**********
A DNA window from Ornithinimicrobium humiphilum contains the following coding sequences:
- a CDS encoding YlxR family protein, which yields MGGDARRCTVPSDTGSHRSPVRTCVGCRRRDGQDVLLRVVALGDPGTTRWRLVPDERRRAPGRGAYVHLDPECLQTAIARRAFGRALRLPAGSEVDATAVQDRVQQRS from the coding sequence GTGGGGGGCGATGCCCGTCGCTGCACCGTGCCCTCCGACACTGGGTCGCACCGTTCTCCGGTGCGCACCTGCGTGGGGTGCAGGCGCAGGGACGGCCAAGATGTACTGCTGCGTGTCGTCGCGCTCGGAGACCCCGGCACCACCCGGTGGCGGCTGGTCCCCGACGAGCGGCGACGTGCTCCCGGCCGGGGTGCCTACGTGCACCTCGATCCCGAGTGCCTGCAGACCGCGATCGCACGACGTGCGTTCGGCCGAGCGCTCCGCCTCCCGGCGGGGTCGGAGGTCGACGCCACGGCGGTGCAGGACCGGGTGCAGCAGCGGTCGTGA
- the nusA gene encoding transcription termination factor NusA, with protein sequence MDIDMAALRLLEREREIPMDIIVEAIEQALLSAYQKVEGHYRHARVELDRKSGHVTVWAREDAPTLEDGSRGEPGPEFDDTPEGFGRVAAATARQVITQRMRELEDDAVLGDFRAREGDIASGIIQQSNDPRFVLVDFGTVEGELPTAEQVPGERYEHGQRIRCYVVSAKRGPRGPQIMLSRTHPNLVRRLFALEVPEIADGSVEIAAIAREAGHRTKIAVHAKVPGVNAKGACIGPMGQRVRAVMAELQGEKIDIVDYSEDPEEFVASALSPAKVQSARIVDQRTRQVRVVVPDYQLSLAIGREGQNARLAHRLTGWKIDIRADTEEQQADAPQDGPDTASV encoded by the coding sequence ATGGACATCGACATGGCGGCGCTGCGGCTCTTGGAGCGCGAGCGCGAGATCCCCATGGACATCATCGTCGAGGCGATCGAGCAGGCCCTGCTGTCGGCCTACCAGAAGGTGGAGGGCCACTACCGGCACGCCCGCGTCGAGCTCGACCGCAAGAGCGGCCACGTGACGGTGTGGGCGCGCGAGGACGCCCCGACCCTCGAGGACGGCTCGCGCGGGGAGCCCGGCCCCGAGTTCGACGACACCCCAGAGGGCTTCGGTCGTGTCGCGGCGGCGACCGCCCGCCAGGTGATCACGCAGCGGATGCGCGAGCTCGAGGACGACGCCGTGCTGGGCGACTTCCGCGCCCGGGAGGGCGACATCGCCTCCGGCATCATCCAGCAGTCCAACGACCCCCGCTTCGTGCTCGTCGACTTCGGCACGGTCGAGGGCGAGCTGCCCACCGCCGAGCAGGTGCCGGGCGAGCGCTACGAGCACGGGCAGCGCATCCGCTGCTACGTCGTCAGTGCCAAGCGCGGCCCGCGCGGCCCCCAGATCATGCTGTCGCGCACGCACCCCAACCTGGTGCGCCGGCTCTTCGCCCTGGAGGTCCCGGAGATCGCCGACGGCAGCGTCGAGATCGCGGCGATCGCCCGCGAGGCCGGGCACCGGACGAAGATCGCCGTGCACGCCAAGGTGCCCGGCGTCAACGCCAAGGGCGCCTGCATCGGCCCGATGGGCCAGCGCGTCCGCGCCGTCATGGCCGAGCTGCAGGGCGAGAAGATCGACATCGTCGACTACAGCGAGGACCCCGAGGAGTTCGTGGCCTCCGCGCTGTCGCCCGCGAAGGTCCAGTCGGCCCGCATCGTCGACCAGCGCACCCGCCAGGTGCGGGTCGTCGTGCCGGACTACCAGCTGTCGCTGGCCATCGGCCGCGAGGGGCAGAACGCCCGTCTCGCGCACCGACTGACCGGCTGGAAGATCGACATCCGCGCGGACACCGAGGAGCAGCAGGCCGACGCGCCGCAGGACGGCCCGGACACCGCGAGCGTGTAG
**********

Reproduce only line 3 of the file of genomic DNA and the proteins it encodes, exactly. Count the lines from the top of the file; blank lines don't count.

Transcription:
- the nusA gene encoding transcription termination factor NusA, with protein sequence MDIDMAALRLLEREREIPMDIIVEAIEQALLSAYQKVEGHYRHARVELDRKSGHVTVWAREDAPTLEDGSRGEPGPEFDDTPEGFGRVAAATARQVITQRMRELEDDAVLGDFRAREGDIASGIIQQSNDPRFVLVDFGTVEGELPTAEQVPGERYEHGQRIRCYVVSAKRGPRGPQIMLSRTHPNLVRRLFALEVPEIADGSVEIAAIAREAGHRTKIAVHAKVPGVNAKGACIGPMGQRVRAVMAELQGEKIDIVDYSEDPEEFVASALSPAKVQSARIVDQRTRQVRVVVPDYQLSLAIGREGQNARLAHRLTGWKIDIRADTEEQQADAPQDGPDTASV encoded by the coding sequence ATGGACATCGACATGGCGGCGCTGCGGCTCTTGGAGCGCGAGCGCGAGATCCCCATGGACATCATCGTCGAGGCGATCGAGCAGGCCCTGCTGTCGGCCTACCAGAAGGTGGAGGGCCACTACCGGCACGCCCGCGTCGAGCTCGACCGCAAGAGCGGCCACGTGACGGTGTGGGCGCGCGAGGACGCCCCGACCCTCGAGGACGGCTCGCGCGGGGAGCCCGGCCCCGAGTTCGACGACACCCCAGAGGGCTTCGGTCGTGTCGCGGCGGCGACCGCCCGCCAGGTGATCACGCAGCGGATGCGCGAGCTCGAGGACGACGCCGTGCTGGGCGACTTCCGCGCCCGGGAGGGCGACATCGCCTCCGGCATCATCCAGCAGTCCAACGACCCCCGCTTCGTGCTCGTCGACTTCGGCACGGTCGAGGGCGAGCTGCCCACCGCCGAGCAGGTGCCGGGCGAGCGCTACGAGCACGGGCAGCGCATCCGCTGCTACGTCGTCAGTGCCAAGCGCGGCCCGCGCGGCCCCCAGATCATGCTGTCGCGCACGCACCCCAACCTGGTGCGCCGGCTCTTCGCCCTGGAGGTCCCGGAGATCGCCGACGGCAGCGTCGAGATCGCGGCGATCGCCCGCGAGGCCGGGCACCGGACGAAGATCGCCGTGCACGCCAAGGTGCCCGGCGTCAACGCCAAGGGCGCCTGCATCGGCCCGATGGGCCAGCGCGTCCGCGCCGTCATGGCCGAGCTGCAGGGCGAGAAGATCGACATCGTCGACTACAGCGAGGACCCCGAGGAGTTCGTGGCCTCCGCGCTGTCGCCCGCGAAGGTCCAGTCGGCCCGCATCGTCGACCAGCGCACCCGCCAGGTGCGGGTCGTCGTGCCGGACTACCAGCTGTCGCTGGCCATCGGCCGCGAGGGGCAGAACGCCCGTCTCGCGCACCGACTGACCGGCTGGAAGATCGACATCCGCGCGGACACCGAGGAGCAGCAGGCCGACGCGCCGCAGGACGGCCCGGACACCGCGAGCGTGTAG